A few months ago I started to build a retro computer out of broken parts from the junkyard and extremely cheap stuff off the internet. Playing games like I used to back when I was a kid (Duke Nukem 3D in a real DOS environment or Archimedean Dynasty with a physical 3Dfx card) is absolutely amazing. I also need to use the GamePort for my old joystick but that connector hasn’t been supported since Windows 7 anymore.
So I got hold of the Abit VH6T mainboard. This is a very special kind of hardware. It still comes with the old ISA slot for adding a Soundblaster card, supports up to 1.5GB SDRAM and it can even overclock directly from within the BIOS. The best feature of this motherboard is the support for 1.4GHZ Pentium III (Tualatin) processors, though. DOS gaming on a 1.4GHz machine? Hell yeah, baby!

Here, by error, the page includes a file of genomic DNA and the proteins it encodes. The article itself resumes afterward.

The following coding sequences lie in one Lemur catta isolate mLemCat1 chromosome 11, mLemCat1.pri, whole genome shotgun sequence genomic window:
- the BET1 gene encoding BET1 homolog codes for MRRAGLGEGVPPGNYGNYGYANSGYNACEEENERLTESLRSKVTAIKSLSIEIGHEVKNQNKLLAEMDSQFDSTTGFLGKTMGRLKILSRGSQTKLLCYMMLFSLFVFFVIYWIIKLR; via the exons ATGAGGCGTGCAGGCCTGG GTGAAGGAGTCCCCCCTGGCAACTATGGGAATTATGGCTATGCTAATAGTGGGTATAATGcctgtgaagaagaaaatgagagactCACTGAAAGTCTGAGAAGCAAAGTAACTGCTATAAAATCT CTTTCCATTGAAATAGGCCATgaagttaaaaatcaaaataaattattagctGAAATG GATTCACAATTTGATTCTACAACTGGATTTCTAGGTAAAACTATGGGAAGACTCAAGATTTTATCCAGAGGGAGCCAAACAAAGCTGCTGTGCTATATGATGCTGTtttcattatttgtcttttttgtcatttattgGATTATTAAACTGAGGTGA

I received this mainboard in a broken state for one buck and refrained from turning it on immediately. All of the capacitors on this board are broken and they must be replaced in order to use this board in a stable manner. Because of this reason, there was even a class-action lawsuit against Abit in 2005 and the company was ordered to give the customers their money back or repair the board without any additional cost.
This obviously doesn’t help me much – 14 years after the fact. So I started to comb over the board from top to bottom and noted all of the values for the capacitors and their respective positions. An overview of this result with all suitable replacement parts is available here:
|NEXT TO BIOS CHIP||100uF@16V||1||EEUFR1C101|
I was able to order all of the replacement caps relatively cheap at Darisus GmbH. Only the 1000uF caps were problematic – I wasn’t able to find a suitable replacement so I used entirely different polymer caps. These are a bit on the expensive side but they will live much longer.
After replacing all of the components the machine is now working perfectly fine. Time to play a game!